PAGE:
The surge of U.S. troops in Baghdad is succeeding but deeper structural problems continue to plague the American presence in Iraq. The country's largest dam, 40 kilometers northwest of Mosul, near the Turkish border, spectacularly symbolizes this predicament.
Just after occupying Iraq in April 2003, a report found that Mosul Dam's foundation was "leaking like a sieve and ready to collapse." A more recent, still-classified report from the U.S. Army Corps of Engineers concludes that "The dam is judged to have an unacceptable annual failure probability." More explicitly, the corps finds the current probability of failure to be "exceptionally high." A senior aid worker calls the dam "a time bomb waiting to go off."
That's because the dam was built on unstable bedrock of gypsum that requires a constant infusion of grout to prevent the foundation from eroding and the giant earthen wall from collapsing. Over the years, engineers have pumped into the foundation more than 50,000 tons of a bentonite, cement, water, and air mixture. As the Washington Post explains, "Twenty-four clanging machines churn 24 hours a day to pump grout deep into the dam's base. And sinkholes form periodically as the gypsum dissolves beneath the structure."
Mosul Dam, formerly known as Saddam Dam (Arabic: "Sadd Saddam") is in danger of collapse.
Despite these efforts, the dam's condition continues to deteriorate, raising the prospect of its complete collapse. Were this to happen with a reservoir full of water, predicts Engineering News-Record, "as much as 12.5 billion cubic meters of water pooled behind the 3.2-km-long earth-filled impoundment [would go] thundering down the Tigris River Valley toward Mosul, the second largest city in Iraq. The wave behind the 110-meter-high crest would take about two hours to reach the city of 1.7 million." In addition, parts of Baghdad (population 7 million) would come under 5 meters of water.
The Army Corps estimates the flood would kill a half-million people immediately, while the aftershocks, such as power outage and drought, would kill many more. (Not coincidentally, Iraq was the site of Noah's Ark.) It would likely be the largest human-induced single loss of life in history.
Many Iraqi officials, unfortunately, exhibit a cavalier attitude toward these dangers, further exacerbating the problem. They reject as unnecessary, for example, the Army Corps recommendation to build a second dam downstream as a back-up.
Yet, were a catastrophic failure to take place, who would be blamed for the unprecedented loss of life? Americans, of course. And understandably so, for the Bush administration took upon itself the overhauling of Iraqi life, including the Mosul Dam. Specifically, the U.S. taxpayer funded attempts to shore it up by with improved grouting, at a cost of US$27 million. The Special Inspector General for Iraq Reconstruction has, however, judged these efforts mismanaged and ineffective.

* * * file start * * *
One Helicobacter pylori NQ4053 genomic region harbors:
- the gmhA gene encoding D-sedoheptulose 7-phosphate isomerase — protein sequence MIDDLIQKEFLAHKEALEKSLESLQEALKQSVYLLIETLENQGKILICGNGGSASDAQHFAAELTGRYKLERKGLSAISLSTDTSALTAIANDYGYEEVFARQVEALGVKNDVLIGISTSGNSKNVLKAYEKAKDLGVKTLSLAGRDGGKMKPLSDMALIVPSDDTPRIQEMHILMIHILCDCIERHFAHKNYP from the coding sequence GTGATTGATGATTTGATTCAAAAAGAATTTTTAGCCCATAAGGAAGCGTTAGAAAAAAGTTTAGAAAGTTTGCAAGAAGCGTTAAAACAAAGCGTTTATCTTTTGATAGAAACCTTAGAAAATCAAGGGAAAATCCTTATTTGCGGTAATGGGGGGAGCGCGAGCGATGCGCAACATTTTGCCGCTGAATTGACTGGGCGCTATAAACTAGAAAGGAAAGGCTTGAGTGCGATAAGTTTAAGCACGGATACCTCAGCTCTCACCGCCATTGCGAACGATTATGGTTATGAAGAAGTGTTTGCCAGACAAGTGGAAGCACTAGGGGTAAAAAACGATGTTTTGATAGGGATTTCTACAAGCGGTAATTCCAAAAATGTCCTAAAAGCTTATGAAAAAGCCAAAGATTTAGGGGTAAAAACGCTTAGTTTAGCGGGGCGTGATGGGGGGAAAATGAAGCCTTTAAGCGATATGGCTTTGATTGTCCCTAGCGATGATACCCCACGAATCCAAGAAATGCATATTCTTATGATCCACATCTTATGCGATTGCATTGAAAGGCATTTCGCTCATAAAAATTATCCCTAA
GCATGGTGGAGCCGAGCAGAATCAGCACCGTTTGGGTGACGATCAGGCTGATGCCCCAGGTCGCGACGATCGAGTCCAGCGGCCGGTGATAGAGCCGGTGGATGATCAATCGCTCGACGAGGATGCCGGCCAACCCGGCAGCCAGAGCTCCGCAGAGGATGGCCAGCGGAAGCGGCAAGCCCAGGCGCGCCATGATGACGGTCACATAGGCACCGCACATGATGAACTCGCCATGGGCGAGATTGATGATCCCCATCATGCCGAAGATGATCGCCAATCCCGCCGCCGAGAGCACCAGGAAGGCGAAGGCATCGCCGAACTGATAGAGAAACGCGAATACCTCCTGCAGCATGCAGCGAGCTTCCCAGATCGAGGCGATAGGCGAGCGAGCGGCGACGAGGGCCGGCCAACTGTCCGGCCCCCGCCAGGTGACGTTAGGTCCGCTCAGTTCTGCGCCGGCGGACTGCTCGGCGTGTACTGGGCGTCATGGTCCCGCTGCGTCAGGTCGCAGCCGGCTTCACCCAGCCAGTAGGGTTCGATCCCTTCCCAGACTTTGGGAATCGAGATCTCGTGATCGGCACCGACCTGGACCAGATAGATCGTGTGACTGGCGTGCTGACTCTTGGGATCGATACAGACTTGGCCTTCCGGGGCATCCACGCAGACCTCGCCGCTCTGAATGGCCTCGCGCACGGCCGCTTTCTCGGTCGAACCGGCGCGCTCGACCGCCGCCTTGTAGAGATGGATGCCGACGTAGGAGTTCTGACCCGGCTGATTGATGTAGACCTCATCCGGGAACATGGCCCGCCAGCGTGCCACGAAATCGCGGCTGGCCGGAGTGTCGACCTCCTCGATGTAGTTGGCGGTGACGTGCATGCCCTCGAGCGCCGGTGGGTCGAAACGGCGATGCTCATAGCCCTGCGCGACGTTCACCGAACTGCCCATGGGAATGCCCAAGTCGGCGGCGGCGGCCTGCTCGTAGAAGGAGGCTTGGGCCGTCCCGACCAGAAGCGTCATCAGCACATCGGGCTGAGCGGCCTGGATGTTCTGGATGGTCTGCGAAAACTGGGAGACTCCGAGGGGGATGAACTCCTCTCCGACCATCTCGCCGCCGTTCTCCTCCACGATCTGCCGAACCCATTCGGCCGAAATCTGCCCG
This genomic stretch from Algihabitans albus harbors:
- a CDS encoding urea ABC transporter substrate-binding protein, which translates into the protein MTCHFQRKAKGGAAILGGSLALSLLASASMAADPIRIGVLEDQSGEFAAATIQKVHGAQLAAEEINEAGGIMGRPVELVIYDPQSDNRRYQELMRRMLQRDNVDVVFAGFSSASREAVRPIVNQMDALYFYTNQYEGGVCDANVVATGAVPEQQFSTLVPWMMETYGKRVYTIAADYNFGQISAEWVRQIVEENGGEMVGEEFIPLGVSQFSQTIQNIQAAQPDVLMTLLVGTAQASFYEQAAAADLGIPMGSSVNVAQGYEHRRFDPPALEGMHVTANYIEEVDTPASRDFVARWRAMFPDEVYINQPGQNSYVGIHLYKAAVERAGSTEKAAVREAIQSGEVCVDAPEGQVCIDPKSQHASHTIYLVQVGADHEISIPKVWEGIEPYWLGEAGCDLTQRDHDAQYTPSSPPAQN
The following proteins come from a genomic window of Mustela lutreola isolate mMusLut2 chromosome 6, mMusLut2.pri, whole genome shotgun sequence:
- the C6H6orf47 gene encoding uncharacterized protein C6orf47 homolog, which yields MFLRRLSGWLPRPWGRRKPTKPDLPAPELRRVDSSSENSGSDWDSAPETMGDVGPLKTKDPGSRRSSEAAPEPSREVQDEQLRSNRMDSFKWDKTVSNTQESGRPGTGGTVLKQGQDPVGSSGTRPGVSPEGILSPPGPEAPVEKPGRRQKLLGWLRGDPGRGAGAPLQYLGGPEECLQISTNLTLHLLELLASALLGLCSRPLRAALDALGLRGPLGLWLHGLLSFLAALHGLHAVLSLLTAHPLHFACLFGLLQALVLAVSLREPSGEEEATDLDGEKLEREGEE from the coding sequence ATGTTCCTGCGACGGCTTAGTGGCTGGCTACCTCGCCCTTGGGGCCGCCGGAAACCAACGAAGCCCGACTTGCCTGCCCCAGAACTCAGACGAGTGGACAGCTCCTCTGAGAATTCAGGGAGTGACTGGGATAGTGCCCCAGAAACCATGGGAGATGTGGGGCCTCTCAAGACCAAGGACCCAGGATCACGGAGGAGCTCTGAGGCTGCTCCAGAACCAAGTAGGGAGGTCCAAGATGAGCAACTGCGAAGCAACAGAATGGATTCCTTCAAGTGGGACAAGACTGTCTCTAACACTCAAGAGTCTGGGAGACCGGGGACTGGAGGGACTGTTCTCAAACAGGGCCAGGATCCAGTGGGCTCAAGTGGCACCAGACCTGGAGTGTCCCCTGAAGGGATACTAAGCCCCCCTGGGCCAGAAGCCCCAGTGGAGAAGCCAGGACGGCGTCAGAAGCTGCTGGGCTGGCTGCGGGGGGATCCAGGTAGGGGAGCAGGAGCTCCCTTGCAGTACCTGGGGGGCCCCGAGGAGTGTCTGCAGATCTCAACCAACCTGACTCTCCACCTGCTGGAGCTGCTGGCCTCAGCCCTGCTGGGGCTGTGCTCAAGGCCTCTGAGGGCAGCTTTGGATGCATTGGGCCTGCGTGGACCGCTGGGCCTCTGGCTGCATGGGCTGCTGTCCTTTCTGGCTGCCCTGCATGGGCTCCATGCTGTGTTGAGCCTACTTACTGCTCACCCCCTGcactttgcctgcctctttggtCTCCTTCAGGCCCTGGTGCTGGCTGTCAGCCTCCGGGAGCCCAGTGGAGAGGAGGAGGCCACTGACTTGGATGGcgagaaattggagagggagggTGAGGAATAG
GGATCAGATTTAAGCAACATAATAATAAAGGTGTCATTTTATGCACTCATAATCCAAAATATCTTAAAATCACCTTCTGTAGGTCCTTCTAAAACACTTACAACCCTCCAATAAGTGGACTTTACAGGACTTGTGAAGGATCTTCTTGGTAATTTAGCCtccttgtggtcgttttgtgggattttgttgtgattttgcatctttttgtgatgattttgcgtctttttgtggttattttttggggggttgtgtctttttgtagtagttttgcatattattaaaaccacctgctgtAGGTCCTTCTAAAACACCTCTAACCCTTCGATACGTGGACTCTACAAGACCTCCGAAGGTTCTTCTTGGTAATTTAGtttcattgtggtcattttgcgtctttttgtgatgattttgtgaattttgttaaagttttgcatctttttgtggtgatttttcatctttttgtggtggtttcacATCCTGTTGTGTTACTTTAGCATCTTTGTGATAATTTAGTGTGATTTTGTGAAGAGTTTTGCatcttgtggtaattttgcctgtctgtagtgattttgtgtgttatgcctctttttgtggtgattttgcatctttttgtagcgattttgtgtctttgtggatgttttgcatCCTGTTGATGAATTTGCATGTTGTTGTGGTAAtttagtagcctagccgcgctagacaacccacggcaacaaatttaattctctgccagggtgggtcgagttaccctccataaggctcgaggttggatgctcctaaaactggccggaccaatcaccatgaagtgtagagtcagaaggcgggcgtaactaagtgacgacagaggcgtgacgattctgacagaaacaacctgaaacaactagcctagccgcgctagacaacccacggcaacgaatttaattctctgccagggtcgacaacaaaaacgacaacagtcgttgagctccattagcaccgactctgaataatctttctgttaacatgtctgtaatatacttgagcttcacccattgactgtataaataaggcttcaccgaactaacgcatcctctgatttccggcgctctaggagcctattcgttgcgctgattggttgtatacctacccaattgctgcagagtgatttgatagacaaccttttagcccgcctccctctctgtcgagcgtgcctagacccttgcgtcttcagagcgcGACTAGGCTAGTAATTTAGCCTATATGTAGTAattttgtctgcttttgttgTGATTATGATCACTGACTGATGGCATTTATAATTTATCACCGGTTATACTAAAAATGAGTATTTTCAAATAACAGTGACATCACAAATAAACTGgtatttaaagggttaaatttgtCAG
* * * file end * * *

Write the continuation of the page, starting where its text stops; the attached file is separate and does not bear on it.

Massive Iraqi deaths would surely spawn conspiracy theories about American malevolence, inspiring epic rage against the U.S. government and creating a deep sense of guilt among Americans themselves. Yet, this blame and remorse would be entirely misplaced.
Saudi and other Arab aid – not U.S. monies – funded what was originally called the "Saddam Dam." A German-Italian consortium headed by Hochtief Aktiengesellschaft built the US$1.5 billion structure in 1981-84. It had a primarily political goal, to bolster Saddam Hussein's regime during the Iran-Iraq war. The dam, in other words, had nothing to do with the United States – not in funding, construction, or purpose. Nonetheless, misbegotten American policy has made it an American headache.
Mosul's dam replicates a myriad of lesser problems in Iraqi life that have landed in the lap of Americans (and, to a much lesser extent, their coalition partners), such as provisioning fuel and electricity, working schools and hospitals, a fair political and legal system, and an environment secure from terrorism.
Since April 2003, I have argued that this shouldering of responsibility for Iraq's domestic life has harmed both Americans and Iraqis. It yokes Americans with unwanted and unnecessary loss of life, financial obligations, and political burdens. For Iraqis, as the dam example suggests, it encourages an irresponsibility with potentially ruinous consequences.
A change of course is needed, and quickly. The Bush administration needs to hand back responsibility for Iraq's ills, including and especially the Mosul Dam. More broadly, it should abandon the deeply flawed and upside-down approach of "war as social work," whereby U.S. military efforts are judged primarily by the benefits they bring to the defeated enemy, rather than to Americans.